Shi Ying won't be making the traditional pilgrimage back to Shanghai to celebrate the Lunar New Year holiday with her extended family. Instead, they're all going to Japan for shopping and sightseeing.
That new custom lets her family bypass the mobs, clogged roads and subways, lousy customer services - and boredom - that can mark holidays at home. During the past few celebrations, Shi and her relatives left China for Singapore, Malaysia, Thailand and the US.
"The last thing my parents want for the Chinese New Year is a cheerless holiday with the three of us staying home in Shanghai," said Shi, 30, who works for a non-governmental organisation in Beijing. "Going overseas during the Spring Festival costs about the same as going to some domestic tourist spots."
The essence of China's seven-day holiday, also called Spring Festival, is morphing as rising incomes and an expanding network of international flights prompt more people to go abroad. Outbound travel for the holiday break is expected to top a record 6 million passengers, with airlines hauling near-full loads to Japan, South Korea and Southeast Asia.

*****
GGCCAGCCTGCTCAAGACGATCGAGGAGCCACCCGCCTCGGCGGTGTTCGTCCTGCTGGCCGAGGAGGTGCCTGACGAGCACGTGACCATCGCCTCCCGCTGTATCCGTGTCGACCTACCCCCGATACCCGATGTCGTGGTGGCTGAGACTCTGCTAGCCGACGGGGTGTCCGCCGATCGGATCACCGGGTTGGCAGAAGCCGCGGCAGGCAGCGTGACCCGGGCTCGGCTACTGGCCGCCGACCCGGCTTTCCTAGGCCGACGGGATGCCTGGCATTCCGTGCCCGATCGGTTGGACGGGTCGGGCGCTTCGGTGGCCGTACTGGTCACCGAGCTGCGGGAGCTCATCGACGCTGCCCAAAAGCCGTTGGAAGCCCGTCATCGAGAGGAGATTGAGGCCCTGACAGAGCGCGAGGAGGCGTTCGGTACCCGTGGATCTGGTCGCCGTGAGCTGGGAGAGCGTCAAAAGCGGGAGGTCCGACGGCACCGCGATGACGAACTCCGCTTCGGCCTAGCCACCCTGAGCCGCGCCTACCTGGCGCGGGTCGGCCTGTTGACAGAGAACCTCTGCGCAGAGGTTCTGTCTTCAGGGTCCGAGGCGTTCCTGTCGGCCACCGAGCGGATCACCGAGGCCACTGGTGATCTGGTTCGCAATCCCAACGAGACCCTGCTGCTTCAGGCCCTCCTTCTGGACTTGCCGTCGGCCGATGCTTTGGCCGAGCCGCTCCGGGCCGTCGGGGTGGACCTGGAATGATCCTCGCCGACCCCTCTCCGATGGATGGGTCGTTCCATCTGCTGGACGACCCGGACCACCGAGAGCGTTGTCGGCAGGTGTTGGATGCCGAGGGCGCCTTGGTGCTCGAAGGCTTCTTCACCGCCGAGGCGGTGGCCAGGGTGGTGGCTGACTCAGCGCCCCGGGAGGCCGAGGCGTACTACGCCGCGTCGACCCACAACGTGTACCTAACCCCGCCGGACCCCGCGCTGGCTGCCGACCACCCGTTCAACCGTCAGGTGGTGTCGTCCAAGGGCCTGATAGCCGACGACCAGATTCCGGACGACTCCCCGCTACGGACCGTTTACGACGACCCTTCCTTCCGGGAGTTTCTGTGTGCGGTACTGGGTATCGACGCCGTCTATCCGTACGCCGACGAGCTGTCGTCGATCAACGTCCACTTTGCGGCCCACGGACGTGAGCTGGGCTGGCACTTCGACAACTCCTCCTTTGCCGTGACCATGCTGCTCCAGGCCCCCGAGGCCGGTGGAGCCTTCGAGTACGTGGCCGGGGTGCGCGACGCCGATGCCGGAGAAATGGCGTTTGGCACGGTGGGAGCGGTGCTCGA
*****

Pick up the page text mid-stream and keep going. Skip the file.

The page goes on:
"Chinese New Year is a major international peak for the Chinese airlines," said Steve Saxon, a Shanghai-based partner at consultant McKinsey & Co. "For many, this is one of the only two opportunities to take a long holiday during the year."
The Spring Festival shuts down the world's second-biggest economy for a week as hundreds of millions of factory and office workers leave their adopted homes in Shenzhen or Beijing to reconnect with their ancestral ones, often on the opposite side of the country. Thousands more expatriates return.
This year's celebration, from Friday to February 2, will see the biggest mass migration of people on Earth. More than 414 million Chinese will ride in planes and trains.
Chinese will travel to 174 destinations outside mainland China for an average of 9.2 days during the holiday period, according to online travel service Ctrip.com International Ltd.